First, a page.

Sahiwal saga

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A price of Rs20 million has been named by Punjab Chief Minister Usman Buzdar for the loss of three family members killed in an alleged encounter at the hands of the Punjab Counter Terrorism Department in Sahiwal on January 19. Initial reports announced a shootout between the police and a car allegedly carrying suspected terrorists with later ones stating the encounter was fake.

The officers implicated in the shooting of the three family members and one family friend are being investigated. In a change of pace, the case has been registered under murder and terrorism. Ironic though it may be that members of a counterterrorism police force are being investigated for terrorism, this is only in accordance with due process. We implore that there should be an expedited but fair inquiry into the killings but with a scope that reaches beyond naming suspects and reviews the circumstances under which the shootings were ordered.

A system of checks and balances can only work if there is accountability for all. This case demonstrates that we may be moving closer to adopting such a system, at least mildly, but that it certainly needs to be streamlined. Much of the action such as a financial package for the family was announced after the victims’ families protested the extrajudicial killings. Grieving families should not have to make a spectacle of their loved ones’ bodies and congregate to seek due process. That indicates a heavily flawed system of justice.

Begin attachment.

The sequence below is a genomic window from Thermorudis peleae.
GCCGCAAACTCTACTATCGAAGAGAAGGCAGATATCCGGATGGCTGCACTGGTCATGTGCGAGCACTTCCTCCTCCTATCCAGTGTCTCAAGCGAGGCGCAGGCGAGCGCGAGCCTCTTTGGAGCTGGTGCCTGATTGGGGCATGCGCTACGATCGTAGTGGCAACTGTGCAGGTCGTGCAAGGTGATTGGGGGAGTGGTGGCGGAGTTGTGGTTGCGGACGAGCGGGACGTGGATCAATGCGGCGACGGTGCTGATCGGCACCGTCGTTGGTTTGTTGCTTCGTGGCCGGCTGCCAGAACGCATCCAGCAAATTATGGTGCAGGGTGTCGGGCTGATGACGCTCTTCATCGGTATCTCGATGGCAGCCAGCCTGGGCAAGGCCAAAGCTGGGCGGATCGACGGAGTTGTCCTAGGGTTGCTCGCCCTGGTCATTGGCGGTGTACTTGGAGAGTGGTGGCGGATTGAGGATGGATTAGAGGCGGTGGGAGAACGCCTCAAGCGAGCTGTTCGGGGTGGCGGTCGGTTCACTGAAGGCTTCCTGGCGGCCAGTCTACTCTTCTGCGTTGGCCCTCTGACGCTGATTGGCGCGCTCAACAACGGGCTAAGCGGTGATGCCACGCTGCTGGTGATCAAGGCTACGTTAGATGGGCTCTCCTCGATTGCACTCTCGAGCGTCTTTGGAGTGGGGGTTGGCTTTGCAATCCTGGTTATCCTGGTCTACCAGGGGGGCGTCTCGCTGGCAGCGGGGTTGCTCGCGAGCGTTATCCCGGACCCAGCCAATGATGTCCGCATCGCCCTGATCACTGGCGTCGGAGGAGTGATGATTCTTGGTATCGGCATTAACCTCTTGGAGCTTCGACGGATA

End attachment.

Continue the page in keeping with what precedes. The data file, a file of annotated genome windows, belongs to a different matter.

Although the quick notice by Prime Minister Imran Khan following the incident is notable, we hope the joint investigation team report (JIT) that is due out soon completes a thorough and fair review of the incident. Too many questions remain unanswered that perhaps cannot be answered in the three days allotted to the JIT report. These include on what basis or authority can law enforcement open fire on a vehicle that fails to stop at a toll booth – and a vehicle carrying a young unsuspecting family at that.

Improper training and poor judgement seem to be factors at play here. This was not a police shootout in a case of robbery or mugging, which earlier claimed the life of 10-year-old Amal in Karachi. The victims had no weapons in the surrounding according to published reports at the time of writing. The gruesome facts further spell that more than one officer participated in the whimsical shootout.

Trigger-happy persons have no place in police forces or counterterrorism departments who are assigned the duty to protect citizens. Instead, our LEAs make citizens feel threatened and unsafe. A monetary value may have been placed on the lives lost but who will ensure that the children who witnessed their parents murdered receive the appropriate therapy they will now need after experiencing such trauma? This was a shameful miscalculation on the Punjab CTD’s part. Extensive review and reform are demanded.

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